- Even more fantastically, China’s nominal GDP has barely doubled—-from $5 trillion to $10 trillion since the 2007. Yet its credit market debt—-public and private combined—-has increased by $21 trillion, or by 4X the gain in money GDP.
- This is downright monetary insanity, but in response to modest cooling of its construction frenzy, its chief central banker could think of only one thing: moar ease! Apparently, a 7X increase in PBOC’s balance sheet since the turn of the century is not enough—–even when it only adds fuel to the deflationary fires.
- Needless to say, during the past year the signs that China’s house of cards is tottering have become omnipresent. So this is where the doomsday machine comes front and center. China’s credit addicted financial system has just channeled the central bank’s liquidity injections to the stock market in response to Beijing’s attempts to administratively rein-in shadow banking system excesses, and particularly, the so-called “trust loans” to developers and commodity speculators.
- Accordingly, the Shanghai A Shares index is up 81 % in the last nine months fueled by margin loans and an explosion of retail stock market speculation. Never has there been a more pathetic march of the lemmings toward their doom.
- ^SSEA data by YCharts
- Janet Yellen’s pronouncements last Friday were no more sensible. Rhetorically waving her arms at the bogeyman of too little inflation, she proclaimed the following:
That said, we must be reasonably confident at the time of the first rate increase that inflation will move up over time to our 2 percent objective, and that such an action will not impede continued solid growth in employment and output.
- That is sheer gibberish and rationalization. There is not an iota of evidence that 2% inflation will cause any more growth in output and employment than will 1.6% inflation—–the actual rate of PCE deflator less food and energy increases since 2007. Worse still, there is absolutely no chance that “open mouth” policy at the Eccles Building will have any impact on what amount to downright trivial short-term wiggles in the measured CPI.
- Indeed, the very idea that the US economy is suffering from insufficient inflation is a Keynesian canard that defies empirical reality and common sense. As we demonstrated last week, the rate of real GDP growth has slowed to 1.7% since the turn of the century and 1.1% since the pre-crisis peak. That is, to less than one-third of its historic growth rate. And that’s despite a 9X increase in the Fed’s balance sheet—-from $500 billion to $4.5 trillion during the last 15 years—-and far more inflation than main street households could reasonably tolerate, given the tepid rate of wage growth during that period.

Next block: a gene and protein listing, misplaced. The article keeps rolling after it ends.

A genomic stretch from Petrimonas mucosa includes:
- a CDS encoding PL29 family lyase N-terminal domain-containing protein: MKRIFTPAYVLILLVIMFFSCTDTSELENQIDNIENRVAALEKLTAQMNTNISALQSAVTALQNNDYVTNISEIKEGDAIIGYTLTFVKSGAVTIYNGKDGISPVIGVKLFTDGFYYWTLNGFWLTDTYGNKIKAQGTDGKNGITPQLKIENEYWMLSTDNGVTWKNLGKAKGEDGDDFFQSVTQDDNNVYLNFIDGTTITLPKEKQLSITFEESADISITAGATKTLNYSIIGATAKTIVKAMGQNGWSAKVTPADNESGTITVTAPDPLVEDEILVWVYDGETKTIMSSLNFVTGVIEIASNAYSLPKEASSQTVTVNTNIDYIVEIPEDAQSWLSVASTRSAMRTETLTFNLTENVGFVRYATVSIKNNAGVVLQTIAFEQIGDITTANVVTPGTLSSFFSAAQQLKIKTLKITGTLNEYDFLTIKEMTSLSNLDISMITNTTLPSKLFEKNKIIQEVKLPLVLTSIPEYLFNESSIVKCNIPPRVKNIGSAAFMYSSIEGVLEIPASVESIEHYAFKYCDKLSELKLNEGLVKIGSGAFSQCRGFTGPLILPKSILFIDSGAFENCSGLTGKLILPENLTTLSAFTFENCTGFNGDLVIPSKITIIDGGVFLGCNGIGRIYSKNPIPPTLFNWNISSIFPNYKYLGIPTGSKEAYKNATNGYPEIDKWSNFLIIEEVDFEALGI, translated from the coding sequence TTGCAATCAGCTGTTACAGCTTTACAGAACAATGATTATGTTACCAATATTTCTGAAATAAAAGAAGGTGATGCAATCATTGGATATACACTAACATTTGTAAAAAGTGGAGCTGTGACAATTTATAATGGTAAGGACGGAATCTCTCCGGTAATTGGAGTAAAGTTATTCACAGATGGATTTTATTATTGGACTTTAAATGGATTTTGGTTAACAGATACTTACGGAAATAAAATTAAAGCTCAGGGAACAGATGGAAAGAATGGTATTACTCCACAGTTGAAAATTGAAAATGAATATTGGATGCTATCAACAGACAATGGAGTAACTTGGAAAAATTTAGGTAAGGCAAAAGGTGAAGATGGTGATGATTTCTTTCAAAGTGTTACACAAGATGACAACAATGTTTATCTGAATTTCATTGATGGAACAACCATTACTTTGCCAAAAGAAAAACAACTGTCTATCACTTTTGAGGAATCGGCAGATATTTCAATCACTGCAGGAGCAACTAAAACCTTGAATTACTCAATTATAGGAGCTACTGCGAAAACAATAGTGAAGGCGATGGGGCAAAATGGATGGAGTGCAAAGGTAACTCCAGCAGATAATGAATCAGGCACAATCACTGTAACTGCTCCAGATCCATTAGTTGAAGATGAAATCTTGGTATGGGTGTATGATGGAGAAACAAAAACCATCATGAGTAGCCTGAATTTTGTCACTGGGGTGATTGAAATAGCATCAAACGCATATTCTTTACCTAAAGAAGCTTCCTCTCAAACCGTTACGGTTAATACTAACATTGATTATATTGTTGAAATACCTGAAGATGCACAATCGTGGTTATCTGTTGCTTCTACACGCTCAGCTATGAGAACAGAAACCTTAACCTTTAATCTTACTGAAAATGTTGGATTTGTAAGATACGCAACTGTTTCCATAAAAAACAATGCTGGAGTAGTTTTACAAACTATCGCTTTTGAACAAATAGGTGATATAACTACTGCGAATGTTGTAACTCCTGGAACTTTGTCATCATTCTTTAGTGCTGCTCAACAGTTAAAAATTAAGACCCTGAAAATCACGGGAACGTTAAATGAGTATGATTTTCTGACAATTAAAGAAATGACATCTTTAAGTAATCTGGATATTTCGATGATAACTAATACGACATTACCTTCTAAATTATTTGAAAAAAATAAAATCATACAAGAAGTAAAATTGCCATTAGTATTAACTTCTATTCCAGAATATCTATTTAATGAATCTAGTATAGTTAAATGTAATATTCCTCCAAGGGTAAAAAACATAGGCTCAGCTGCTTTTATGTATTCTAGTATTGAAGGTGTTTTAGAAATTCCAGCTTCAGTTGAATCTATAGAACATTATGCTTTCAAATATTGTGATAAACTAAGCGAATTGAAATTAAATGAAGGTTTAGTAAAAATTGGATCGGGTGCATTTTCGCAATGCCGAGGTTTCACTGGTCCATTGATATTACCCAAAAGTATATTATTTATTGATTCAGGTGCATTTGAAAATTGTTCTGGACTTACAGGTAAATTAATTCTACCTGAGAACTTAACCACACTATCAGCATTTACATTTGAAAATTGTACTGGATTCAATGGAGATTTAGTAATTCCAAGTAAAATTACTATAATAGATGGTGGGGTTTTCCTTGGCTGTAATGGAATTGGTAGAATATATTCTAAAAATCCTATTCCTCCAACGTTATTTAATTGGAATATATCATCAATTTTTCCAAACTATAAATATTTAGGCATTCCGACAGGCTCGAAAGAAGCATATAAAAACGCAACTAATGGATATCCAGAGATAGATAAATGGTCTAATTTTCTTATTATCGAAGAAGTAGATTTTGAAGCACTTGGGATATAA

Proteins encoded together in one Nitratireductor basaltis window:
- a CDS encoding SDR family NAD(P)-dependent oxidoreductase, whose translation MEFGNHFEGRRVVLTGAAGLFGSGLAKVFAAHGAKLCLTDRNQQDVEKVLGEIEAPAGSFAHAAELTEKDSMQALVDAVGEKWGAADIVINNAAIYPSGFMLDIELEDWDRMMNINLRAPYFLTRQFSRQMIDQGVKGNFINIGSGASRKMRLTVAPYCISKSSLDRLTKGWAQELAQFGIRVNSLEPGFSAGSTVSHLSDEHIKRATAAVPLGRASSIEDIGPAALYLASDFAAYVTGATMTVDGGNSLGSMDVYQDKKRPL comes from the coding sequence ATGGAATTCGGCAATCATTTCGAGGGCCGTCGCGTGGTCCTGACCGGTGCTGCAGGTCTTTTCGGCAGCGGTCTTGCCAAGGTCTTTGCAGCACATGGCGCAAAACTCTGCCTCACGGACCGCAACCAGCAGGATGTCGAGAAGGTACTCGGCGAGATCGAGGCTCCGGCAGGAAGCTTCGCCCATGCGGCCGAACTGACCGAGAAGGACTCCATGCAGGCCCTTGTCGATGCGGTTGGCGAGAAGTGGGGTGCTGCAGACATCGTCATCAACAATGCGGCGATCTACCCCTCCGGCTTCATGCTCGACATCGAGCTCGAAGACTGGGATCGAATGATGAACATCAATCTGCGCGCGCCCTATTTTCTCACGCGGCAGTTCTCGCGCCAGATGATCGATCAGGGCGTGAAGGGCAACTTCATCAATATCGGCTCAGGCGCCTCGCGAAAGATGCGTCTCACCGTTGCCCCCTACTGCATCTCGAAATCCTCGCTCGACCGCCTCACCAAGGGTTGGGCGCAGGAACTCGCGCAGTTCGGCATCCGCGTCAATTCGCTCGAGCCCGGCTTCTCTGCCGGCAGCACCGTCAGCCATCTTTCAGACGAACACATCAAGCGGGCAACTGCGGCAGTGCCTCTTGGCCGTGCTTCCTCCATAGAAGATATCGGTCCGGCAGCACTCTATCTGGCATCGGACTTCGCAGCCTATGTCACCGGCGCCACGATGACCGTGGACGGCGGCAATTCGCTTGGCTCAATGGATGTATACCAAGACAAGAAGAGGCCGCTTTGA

- And it doesn’t matter how you measure it. Inflation has been high on a cumulative basis, and the median household income has been going in the wrong direction.
- In short, the US economy has not suffered from an “inflation deficiency”. As shown above, the price level has actually doubled since the era of monetary central planning incepted under Greenspan in 1987.
- Likewise, there is no shortage of “aggregate demand” that can be remedied by continued “monetary accommodation”. The welcome, modest abatement of consumer price inflation in recent months reflects the epochal deflation now underway around the planet——the inexorable correction of the monetary boom that has been fueled by central banks since the 1990s.
- By insisting that monetary accommodation can fill-up an imaginary bathtub called the US economy until it reaches the brim of full employment and precisely 2.000% change in the PCE deflator over some arbitrary time frame that remains forever undefined, the Fed is engaging in an act of monumental folly. And one which is now being replicated even more egregiously by the rest of the world’s convoy of money printing central banks.
- That’s the equivalent of a doomsday machine. The central banks will ease and talk of easing until the third great bubble of this century reaches brobdingnagian extremes. Then the carnage will commence. Again.
- Update, and just as expected: IRAN NUCLEAR NEGOTIATORS MAY MISS 3RD DEADLINE: U.S. OFFICIA -
- In what has been the world’s longest negotiation (we are only modestly joking: the Iran P5+1 nuclear “talks” started in 2013 and have yet to achieve anything) one whose “rolling deadline” has been breached time and time again, it appears that with today’s latest deadline just hours away, the most likely outcome is another deadline extension even though, as Reuters puts it, “Iran and six world powers ramped up the pace on Tuesday in negotiations over a preliminary deal on Tehran’s nuclear program, while officials cautioned that any agreement would likely be fragile and incomplete.”